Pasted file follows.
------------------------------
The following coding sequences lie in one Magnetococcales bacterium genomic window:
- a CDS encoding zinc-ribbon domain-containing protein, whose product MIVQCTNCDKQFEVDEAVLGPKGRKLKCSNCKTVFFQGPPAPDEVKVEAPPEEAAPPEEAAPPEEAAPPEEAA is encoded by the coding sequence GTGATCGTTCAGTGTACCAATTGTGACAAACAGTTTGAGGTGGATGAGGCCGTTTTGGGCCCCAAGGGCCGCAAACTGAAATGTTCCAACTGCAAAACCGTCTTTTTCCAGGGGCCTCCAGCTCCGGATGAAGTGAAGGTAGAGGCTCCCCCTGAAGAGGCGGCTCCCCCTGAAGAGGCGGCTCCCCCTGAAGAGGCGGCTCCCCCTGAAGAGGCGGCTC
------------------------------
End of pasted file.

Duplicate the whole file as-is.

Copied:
The following coding sequences lie in one Magnetococcales bacterium genomic window:
- a CDS encoding zinc-ribbon domain-containing protein, whose product MIVQCTNCDKQFEVDEAVLGPKGRKLKCSNCKTVFFQGPPAPDEVKVEAPPEEAAPPEEAAPPEEAAPPEEAA is encoded by the coding sequence GTGATCGTTCAGTGTACCAATTGTGACAAACAGTTTGAGGTGGATGAGGCCGTTTTGGGCCCCAAGGGCCGCAAACTGAAATGTTCCAACTGCAAAACCGTCTTTTTCCAGGGGCCTCCAGCTCCGGATGAAGTGAAGGTAGAGGCTCCCCCTGAAGAGGCGGCTCCCCCTGAAGAGGCGGCTCCCCCTGAAGAGGCGGCTCCCCCTGAAGAGGCGGCTC